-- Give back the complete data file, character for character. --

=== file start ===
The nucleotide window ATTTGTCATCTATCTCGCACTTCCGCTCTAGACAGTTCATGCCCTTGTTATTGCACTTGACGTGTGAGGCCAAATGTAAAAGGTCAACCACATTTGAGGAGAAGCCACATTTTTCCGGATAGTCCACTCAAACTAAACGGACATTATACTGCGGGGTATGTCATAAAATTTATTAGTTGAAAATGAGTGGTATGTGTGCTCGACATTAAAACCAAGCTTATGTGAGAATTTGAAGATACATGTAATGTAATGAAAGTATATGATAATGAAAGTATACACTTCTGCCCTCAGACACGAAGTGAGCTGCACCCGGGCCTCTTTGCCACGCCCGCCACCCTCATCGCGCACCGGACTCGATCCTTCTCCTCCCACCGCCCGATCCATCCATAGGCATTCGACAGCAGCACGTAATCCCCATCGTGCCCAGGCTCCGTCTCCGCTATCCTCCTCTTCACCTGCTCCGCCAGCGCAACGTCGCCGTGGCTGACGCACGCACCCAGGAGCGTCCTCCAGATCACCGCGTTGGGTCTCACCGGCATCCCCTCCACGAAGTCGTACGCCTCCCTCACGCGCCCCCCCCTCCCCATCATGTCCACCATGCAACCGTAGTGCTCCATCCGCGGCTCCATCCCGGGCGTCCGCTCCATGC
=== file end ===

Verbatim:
The nucleotide window ATTTGTCATCTATCTCGCACTTCCGCTCTAGACAGTTCATGCCCTTGTTATTGCACTTGACGTGTGAGGCCAAATGTAAAAGGTCAACCACATTTGAGGAGAAGCCACATTTTTCCGGATAGTCCACTCAAACTAAACGGACATTATACTGCGGGGTATGTCATAAAATTTATTAGTTGAAAATGAGTGGTATGTGTGCTCGACATTAAAACCAAGCTTATGTGAGAATTTGAAGATACATGTAATGTAATGAAAGTATATGATAATGAAAGTATACACTTCTGCCCTCAGACACGAAGTGAGCTGCACCCGGGCCTCTTTGCCACGCCCGCCACCCTCATCGCGCACCGGACTCGATCCTTCTCCTCCCACCGCCCGATCCATCCATAGGCATTCGACAGCAGCACGTAATCCCCATCGTGCCCAGGCTCCGTCTCCGCTATCCTCCTCTTCACCTGCTCCGCCAGCGCAACGTCGCCGTGGCTGACGCACGCACCCAGGAGCGTCCTCCAGATCACCGCGTTGGGTCTCACCGGCATCCCCTCCACGAAGTCGTACGCCTCCCTCACGCGCCCCCCCCTCCCCATCATGTCCACCATGCAACCGTAGTGCTCCATCCGCGGCTCCATCCCGGGCGTCCGCTCCATGC